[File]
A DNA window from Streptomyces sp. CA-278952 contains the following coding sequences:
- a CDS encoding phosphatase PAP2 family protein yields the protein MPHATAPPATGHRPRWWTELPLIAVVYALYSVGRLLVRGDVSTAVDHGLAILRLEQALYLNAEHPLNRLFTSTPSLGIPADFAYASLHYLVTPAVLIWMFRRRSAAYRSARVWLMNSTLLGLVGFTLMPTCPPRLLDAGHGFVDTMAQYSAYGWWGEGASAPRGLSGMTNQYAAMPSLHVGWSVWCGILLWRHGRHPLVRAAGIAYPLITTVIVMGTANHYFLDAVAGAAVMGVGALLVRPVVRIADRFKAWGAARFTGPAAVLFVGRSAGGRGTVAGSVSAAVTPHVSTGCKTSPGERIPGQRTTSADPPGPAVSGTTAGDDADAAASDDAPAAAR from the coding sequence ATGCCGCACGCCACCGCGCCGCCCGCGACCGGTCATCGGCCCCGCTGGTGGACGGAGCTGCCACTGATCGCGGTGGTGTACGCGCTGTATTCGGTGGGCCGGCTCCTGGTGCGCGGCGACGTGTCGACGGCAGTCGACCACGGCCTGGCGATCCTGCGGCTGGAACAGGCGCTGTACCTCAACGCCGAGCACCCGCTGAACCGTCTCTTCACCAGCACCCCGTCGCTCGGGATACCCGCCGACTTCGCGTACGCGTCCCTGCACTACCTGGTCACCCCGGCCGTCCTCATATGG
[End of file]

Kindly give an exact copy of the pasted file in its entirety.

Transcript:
A DNA window from Streptomyces sp. CA-278952 contains the following coding sequences:
- a CDS encoding phosphatase PAP2 family protein yields the protein MPHATAPPATGHRPRWWTELPLIAVVYALYSVGRLLVRGDVSTAVDHGLAILRLEQALYLNAEHPLNRLFTSTPSLGIPADFAYASLHYLVTPAVLIWMFRRRSAAYRSARVWLMNSTLLGLVGFTLMPTCPPRLLDAGHGFVDTMAQYSAYGWWGEGASAPRGLSGMTNQYAAMPSLHVGWSVWCGILLWRHGRHPLVRAAGIAYPLITTVIVMGTANHYFLDAVAGAAVMGVGALLVRPVVRIADRFKAWGAARFTGPAAVLFVGRSAGGRGTVAGSVSAAVTPHVSTGCKTSPGERIPGQRTTSADPPGPAVSGTTAGDDADAAASDDAPAAAR from the coding sequence ATGCCGCACGCCACCGCGCCGCCCGCGACCGGTCATCGGCCCCGCTGGTGGACGGAGCTGCCACTGATCGCGGTGGTGTACGCGCTGTATTCGGTGGGCCGGCTCCTGGTGCGCGGCGACGTGTCGACGGCAGTCGACCACGGCCTGGCGATCCTGCGGCTGGAACAGGCGCTGTACCTCAACGCCGAGCACCCGCTGAACCGTCTCTTCACCAGCACCCCGTCGCTCGGGATACCCGCCGACTTCGCGTACGCGTCCCTGCACTACCTGGTCACCCCGGCCGTCCTCATATGG